10 June 2011
For those who do not know me, I am a special educator in a general education high school. My students with disabilities are included in regular education classrooms. And by this, I mean fully included - all subjects, phys. ed. and all extracurricular activities. I am currently co-teaching 11th grade English, US History and Chemistry.
Yesterday, at my subject area meeting, the teachers were asked to share some successes that we have had this year. I have had three great successes this year. For confidentiality purposes, I have changed their names.
I had a student, whom we will call Bob, that was classified as emotional disturbance. As a child, Bob had difficulty controlling his anger and his emotions. He threw chairs, cursed out teachers, and had a general lack of respect for any type of authority. As he grew older, these displays of inappropriate behavior diminished but it was evident from various assessments that his learning was severely impacted.
Last November, he wanted out of special education. I tried to reason with him and convince him to keep the services for at least one more year. Bob said "NO! I should not be punished for the rest of my life for mistakes I committed in my past. I am a bird and I want to fly!" Well, we decertified and his parting words were, "I'm gonna prove you wrong, Miss." I am happy to say that he did prove me wrong. Not only is Bob doing well in all his classes without support, he is excelling on all the predictive state assessments. Needless to say, I cried, hugged him, apologized and told him he was absolutely right!
I have a student, Brian, who was absent for about 50% of his 9th grade year and 60% of his 10th grade year. Now in his 11th grade year, he decided to make a change. Brian asked me for support in all of the classes in which I co-teach. I give him encouragement when he feels he just can't do it anymore. I provide him coping strategies for when he feels like giving up and I give him guidance when he feels unsure about himself. Yesterday, I told Brian, "You are one of my successes this year and I made sure every 11th grade teacher knew it. I praised all of your hard work and your improved attendance. Keep it up!" He smiled from ear to ear and had a little pep in his step when he walked into my US History class. When I shared this with my co-teacher, I cried yet again.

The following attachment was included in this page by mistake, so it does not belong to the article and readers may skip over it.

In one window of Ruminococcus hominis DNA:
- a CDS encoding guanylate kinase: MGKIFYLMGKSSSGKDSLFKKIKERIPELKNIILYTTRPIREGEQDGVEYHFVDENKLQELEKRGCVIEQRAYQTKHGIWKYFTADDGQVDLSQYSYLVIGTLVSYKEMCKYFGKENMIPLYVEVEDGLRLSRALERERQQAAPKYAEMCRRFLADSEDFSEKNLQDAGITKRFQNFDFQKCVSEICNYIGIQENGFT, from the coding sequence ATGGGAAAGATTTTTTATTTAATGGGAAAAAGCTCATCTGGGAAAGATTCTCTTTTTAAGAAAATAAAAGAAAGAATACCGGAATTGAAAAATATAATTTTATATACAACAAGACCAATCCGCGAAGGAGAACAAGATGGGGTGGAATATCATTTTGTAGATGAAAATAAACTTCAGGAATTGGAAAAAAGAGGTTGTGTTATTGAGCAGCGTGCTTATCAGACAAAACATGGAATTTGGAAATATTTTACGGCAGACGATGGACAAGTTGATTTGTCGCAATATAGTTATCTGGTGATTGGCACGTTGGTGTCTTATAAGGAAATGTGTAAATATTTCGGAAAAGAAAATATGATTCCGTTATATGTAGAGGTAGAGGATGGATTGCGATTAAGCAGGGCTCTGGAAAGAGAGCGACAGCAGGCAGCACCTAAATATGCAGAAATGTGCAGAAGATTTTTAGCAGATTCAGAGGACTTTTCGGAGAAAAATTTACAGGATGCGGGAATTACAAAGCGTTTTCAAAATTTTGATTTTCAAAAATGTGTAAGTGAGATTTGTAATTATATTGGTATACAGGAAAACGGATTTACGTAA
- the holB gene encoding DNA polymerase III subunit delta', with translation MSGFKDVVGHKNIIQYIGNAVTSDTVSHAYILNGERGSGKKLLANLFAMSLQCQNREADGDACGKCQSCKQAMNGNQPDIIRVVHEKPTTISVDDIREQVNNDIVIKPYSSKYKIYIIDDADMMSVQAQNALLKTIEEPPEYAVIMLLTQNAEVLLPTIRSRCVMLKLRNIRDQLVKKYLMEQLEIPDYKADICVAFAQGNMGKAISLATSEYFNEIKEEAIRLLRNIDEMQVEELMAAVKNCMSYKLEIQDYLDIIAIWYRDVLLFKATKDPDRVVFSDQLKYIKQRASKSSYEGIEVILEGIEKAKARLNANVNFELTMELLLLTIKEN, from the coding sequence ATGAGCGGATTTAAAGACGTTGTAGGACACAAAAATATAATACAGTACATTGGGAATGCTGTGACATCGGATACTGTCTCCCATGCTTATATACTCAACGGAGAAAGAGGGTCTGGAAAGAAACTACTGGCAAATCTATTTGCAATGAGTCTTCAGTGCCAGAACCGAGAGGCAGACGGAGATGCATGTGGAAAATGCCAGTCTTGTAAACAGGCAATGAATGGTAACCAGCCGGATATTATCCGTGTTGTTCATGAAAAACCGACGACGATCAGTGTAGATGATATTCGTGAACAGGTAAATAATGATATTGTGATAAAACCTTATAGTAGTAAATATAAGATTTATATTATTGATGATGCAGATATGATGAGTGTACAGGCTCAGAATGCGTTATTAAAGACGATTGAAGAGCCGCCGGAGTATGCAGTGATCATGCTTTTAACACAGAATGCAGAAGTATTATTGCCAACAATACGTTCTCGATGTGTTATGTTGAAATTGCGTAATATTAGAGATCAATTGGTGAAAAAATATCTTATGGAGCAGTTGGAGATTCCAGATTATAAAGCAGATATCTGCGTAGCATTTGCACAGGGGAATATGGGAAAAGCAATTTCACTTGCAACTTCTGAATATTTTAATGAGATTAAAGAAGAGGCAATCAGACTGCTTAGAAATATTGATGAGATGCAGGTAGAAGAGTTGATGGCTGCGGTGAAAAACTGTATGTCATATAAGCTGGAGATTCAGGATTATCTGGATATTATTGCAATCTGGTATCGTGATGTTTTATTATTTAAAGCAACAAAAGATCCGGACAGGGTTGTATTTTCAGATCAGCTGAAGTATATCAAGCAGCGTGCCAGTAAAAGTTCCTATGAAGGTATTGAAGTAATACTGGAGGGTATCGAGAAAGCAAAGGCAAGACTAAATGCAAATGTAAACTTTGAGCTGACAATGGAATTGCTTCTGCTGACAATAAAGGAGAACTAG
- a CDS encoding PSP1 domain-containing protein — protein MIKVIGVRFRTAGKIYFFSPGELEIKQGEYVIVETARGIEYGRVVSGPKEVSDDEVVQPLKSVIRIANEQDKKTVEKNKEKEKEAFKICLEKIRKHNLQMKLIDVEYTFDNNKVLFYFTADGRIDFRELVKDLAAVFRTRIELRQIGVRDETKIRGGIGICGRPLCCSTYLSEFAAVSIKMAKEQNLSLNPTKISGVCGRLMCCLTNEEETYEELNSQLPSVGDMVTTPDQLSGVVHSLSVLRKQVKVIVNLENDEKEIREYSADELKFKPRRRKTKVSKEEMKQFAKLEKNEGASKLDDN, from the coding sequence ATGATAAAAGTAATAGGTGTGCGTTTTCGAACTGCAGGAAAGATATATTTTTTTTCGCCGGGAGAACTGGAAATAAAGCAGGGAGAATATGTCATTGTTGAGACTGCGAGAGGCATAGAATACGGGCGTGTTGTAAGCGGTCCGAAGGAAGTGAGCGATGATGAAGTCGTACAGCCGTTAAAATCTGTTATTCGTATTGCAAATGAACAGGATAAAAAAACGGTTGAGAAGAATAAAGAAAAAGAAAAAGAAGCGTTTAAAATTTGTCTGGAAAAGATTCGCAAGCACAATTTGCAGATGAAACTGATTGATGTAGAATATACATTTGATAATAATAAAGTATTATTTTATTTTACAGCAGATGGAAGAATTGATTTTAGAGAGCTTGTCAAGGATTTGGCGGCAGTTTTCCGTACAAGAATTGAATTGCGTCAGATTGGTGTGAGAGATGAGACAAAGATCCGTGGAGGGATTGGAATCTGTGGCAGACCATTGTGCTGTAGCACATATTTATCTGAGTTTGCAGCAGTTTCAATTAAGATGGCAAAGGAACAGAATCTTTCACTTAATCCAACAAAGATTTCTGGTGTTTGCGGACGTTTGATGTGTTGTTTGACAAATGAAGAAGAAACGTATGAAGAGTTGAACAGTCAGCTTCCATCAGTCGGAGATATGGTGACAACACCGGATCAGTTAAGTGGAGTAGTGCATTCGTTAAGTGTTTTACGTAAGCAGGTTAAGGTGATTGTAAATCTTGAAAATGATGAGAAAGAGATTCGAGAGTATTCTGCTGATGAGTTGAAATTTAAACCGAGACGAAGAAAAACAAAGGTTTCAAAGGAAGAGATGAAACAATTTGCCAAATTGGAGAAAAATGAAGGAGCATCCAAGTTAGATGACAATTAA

This one is dear to my heart. I have a student, Bill, who has a learning disability. He has difficulty reading grade level text, deficits in reading comprehension and challenges transcribing his thoughts in writing. Bill did absolutely no work from September to December. From what my colleagues have shared, Bill has a difficult home life and it affected his ability to concentrate in school. However, in February, Bill began to attempt writing tasks, he was more vocal (he has a lovely deep baritone voice) during class discussions and he began volunteering for roles in collaborative activities. My co-teacher and I attribute this to the 11th grade Washington DC trip where the students visited various colleges. He saw himself sitting in the lecture hall and envisioned himself a success. It makes a difference when a student can see him or herself in a positive environment and becoming successful.
I told Bill that I was so proud of him. I explained to him that I noticed the improvement in his work and the progress he was making in credit accumulation. I suggested that he explore radio internships since he had a great voice and a presence that made people stop when he spoke. He smiled, blushed and said, "Miss, I won't fail you." Again, I cried and hugged him.
Upon reflection, I didn't do anything special that other teachers have not already done. However, it takes just a positive remark and letting someone know that you care and feel that they are worth something. Pass along a kind word to someone today and help facilitate that person to blossom.
I am feeling so good that I have crazily joined the BuNoWriMo! :D
Image courtesy of Wikimedia Commons.